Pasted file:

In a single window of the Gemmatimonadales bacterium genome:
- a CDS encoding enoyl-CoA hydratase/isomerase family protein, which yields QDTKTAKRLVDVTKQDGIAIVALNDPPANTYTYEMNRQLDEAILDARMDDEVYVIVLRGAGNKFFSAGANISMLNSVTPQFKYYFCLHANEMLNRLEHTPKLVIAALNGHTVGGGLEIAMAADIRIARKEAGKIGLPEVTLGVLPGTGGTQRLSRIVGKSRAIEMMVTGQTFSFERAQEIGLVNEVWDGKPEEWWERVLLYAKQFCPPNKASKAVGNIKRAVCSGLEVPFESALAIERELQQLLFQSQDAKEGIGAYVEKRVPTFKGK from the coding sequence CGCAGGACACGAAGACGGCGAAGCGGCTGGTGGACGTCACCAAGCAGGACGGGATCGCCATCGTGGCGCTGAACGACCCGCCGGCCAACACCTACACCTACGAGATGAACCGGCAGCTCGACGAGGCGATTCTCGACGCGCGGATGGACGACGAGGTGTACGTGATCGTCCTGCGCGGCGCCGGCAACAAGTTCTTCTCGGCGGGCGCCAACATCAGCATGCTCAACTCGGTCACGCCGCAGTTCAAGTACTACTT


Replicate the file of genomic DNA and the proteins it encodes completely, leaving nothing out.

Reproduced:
In a single window of the Gemmatimonadales bacterium genome:
- a CDS encoding enoyl-CoA hydratase/isomerase family protein, which yields QDTKTAKRLVDVTKQDGIAIVALNDPPANTYTYEMNRQLDEAILDARMDDEVYVIVLRGAGNKFFSAGANISMLNSVTPQFKYYFCLHANEMLNRLEHTPKLVIAALNGHTVGGGLEIAMAADIRIARKEAGKIGLPEVTLGVLPGTGGTQRLSRIVGKSRAIEMMVTGQTFSFERAQEIGLVNEVWDGKPEEWWERVLLYAKQFCPPNKASKAVGNIKRAVCSGLEVPFESALAIERELQQLLFQSQDAKEGIGAYVEKRVPTFKGK from the coding sequence CGCAGGACACGAAGACGGCGAAGCGGCTGGTGGACGTCACCAAGCAGGACGGGATCGCCATCGTGGCGCTGAACGACCCGCCGGCCAACACCTACACCTACGAGATGAACCGGCAGCTCGACGAGGCGATTCTCGACGCGCGGATGGACGACGAGGTGTACGTGATCGTCCTGCGCGGCGCCGGCAACAAGTTCTTCTCGGCGGGCGCCAACATCAGCATGCTCAACTCGGTCACGCCGCAGTTCAAGTACTACTT